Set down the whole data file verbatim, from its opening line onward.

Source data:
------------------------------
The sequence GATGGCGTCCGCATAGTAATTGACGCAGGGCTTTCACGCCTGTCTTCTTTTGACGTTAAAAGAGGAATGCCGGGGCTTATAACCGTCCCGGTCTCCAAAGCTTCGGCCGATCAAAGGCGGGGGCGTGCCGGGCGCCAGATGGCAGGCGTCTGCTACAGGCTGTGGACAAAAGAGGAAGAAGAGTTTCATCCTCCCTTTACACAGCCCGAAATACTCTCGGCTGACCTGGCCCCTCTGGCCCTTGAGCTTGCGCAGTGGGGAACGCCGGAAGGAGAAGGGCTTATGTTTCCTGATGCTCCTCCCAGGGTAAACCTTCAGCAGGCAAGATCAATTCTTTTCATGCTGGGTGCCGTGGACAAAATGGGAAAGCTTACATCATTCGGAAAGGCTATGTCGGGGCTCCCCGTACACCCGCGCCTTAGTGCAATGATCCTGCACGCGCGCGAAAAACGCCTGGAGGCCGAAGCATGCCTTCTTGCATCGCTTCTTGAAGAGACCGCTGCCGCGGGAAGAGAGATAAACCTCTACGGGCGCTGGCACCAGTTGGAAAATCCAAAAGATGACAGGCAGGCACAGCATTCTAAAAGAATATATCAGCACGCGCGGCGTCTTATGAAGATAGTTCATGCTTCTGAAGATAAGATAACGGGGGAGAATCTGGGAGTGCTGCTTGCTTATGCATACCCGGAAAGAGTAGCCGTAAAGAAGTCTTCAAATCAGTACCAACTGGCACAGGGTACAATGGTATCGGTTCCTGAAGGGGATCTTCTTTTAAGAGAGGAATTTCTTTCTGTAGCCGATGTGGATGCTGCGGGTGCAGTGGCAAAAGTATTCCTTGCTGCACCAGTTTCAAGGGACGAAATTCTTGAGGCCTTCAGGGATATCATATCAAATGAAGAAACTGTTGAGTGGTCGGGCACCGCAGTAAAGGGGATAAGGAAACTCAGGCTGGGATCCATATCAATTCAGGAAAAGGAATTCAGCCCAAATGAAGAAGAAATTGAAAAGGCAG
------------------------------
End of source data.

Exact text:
The sequence GATGGCGTCCGCATAGTAATTGACGCAGGGCTTTCACGCCTGTCTTCTTTTGACGTTAAAAGAGGAATGCCGGGGCTTATAACCGTCCCGGTCTCCAAAGCTTCGGCCGATCAAAGGCGGGGGCGTGCCGGGCGCCAGATGGCAGGCGTCTGCTACAGGCTGTGGACAAAAGAGGAAGAAGAGTTTCATCCTCCCTTTACACAGCCCGAAATACTCTCGGCTGACCTGGCCCCTCTGGCCCTTGAGCTTGCGCAGTGGGGAACGCCGGAAGGAGAAGGGCTTATGTTTCCTGATGCTCCTCCCAGGGTAAACCTTCAGCAGGCAAGATCAATTCTTTTCATGCTGGGTGCCGTGGACAAAATGGGAAAGCTTACATCATTCGGAAAGGCTATGTCGGGGCTCCCCGTACACCCGCGCCTTAGTGCAATGATCCTGCACGCGCGCGAAAAACGCCTGGAGGCCGAAGCATGCCTTCTTGCATCGCTTCTTGAAGAGACCGCTGCCGCGGGAAGAGAGATAAACCTCTACGGGCGCTGGCACCAGTTGGAAAATCCAAAAGATGACAGGCAGGCACAGCATTCTAAAAGAATATATCAGCACGCGCGGCGTCTTATGAAGATAGTTCATGCTTCTGAAGATAAGATAACGGGGGAGAATCTGGGAGTGCTGCTTGCTTATGCATACCCGGAAAGAGTAGCCGTAAAGAAGTCTTCAAATCAGTACCAACTGGCACAGGGTACAATGGTATCGGTTCCTGAAGGGGATCTTCTTTTAAGAGAGGAATTTCTTTCTGTAGCCGATGTGGATGCTGCGGGTGCAGTGGCAAAAGTATTCCTTGCTGCACCAGTTTCAAGGGACGAAATTCTTGAGGCCTTCAGGGATATCATATCAAATGAAGAAACTGTTGAGTGGTCGGGCACCGCAGTAAAGGGGATAAGGAAACTCAGGCTGGGATCCATATCAATTCAGGAAAAGGAATTCAGCCCAAATGAAGAAGAAATTGAAAAGGCAG